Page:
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India recently ratified the Kigali Agreement to the Montreal Protocol after 5 years of negotiation. It is expected to help energize collective global effort to address global warming as well as climate change.
- In 1989 Montreal Protocol was signed to protect the ozone layer of the upper atmosphere.
- It aimed at removal of a set of chemicals, mainly the chlorofluorocarbons (CFCs), which were extensively used in air conditioning system and found to be damaging the ozone layer
- The Montreal Protocol mandated the complete phase-out of CFCs and other ozone depleting substances (ODS)
- CFCs were gradually replaced, first by hydrochlorofluorocarbons (HCFC) and eventually by hydrofluorocarbons (HFCs) which have minimal impact on the ozone layer
- Now the Kigali Amendment, negotiated in 2016 is aiming at gradual phase-down of hydrofluorocarbons (HFCs)
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- HFCs are known to be much worse than carbon dioxide in causing global warming. According to the UN Environment Programme (UNEP), the average global warming potential of HFCs is about 2,500 times that of carbon dioxide.
- However, HFCs are not harmful to the ozone layer (as they are weak ozone depleting substances) and for this reason they are not controlled substances under the Montreal Protocol.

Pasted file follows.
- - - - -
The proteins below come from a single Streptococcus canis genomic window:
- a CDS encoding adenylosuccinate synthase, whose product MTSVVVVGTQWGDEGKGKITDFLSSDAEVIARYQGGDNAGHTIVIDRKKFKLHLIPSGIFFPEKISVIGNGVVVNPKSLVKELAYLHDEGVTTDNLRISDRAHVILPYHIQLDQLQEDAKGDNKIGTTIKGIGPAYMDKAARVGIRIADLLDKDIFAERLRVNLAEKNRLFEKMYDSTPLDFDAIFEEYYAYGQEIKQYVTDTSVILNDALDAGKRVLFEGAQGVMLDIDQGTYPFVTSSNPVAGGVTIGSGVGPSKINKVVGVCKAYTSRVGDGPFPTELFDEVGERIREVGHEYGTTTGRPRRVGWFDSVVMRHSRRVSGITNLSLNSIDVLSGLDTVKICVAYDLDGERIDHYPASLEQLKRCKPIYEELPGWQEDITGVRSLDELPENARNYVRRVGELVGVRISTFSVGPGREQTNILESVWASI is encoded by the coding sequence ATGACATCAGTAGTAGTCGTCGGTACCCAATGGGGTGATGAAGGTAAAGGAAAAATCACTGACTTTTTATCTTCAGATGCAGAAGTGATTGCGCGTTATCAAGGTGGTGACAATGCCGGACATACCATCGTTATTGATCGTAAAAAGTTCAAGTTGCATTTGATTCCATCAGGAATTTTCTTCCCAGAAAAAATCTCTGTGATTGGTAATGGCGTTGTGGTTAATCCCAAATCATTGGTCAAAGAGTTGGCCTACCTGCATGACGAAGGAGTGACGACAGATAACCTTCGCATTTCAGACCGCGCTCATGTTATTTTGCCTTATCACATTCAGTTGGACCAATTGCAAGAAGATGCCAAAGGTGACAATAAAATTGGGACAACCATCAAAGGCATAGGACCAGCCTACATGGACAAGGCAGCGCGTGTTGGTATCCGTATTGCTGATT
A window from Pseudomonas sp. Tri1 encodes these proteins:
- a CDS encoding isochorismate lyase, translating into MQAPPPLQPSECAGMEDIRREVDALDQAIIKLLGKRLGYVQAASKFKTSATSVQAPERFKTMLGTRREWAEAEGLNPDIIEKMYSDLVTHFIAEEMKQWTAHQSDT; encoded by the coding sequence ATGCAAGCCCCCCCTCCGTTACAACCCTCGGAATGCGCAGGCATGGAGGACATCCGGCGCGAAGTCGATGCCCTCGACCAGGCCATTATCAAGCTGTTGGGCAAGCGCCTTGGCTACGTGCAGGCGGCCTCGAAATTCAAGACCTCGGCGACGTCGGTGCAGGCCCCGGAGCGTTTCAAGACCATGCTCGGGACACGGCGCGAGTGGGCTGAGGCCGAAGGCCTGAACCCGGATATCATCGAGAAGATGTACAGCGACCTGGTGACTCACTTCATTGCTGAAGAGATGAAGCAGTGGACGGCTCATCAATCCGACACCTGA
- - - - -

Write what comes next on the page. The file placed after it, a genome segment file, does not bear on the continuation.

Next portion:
- Hence, as a problematic Greenhouse gases they were sought to be removed through climate change instruments such as the Kyoto Protocol of 1997 and the 2015 Paris Agreement
- But the Montreal Protocol has been a far more effective and successful agreement than the climate change instruments, thus it was decided to use the Montreal Protocol to phase out HFCs.
- India played a key role in negotiating the Kigali Amendment and successfully put forth the cause of domestic industry to get an extended timeline for phaseout of HFCs. The alternatives to HFCs are costly, and thus the extended timeline will help domestic industries to make swifter transition
- It also announced India Cooling Action Plan, 2019.
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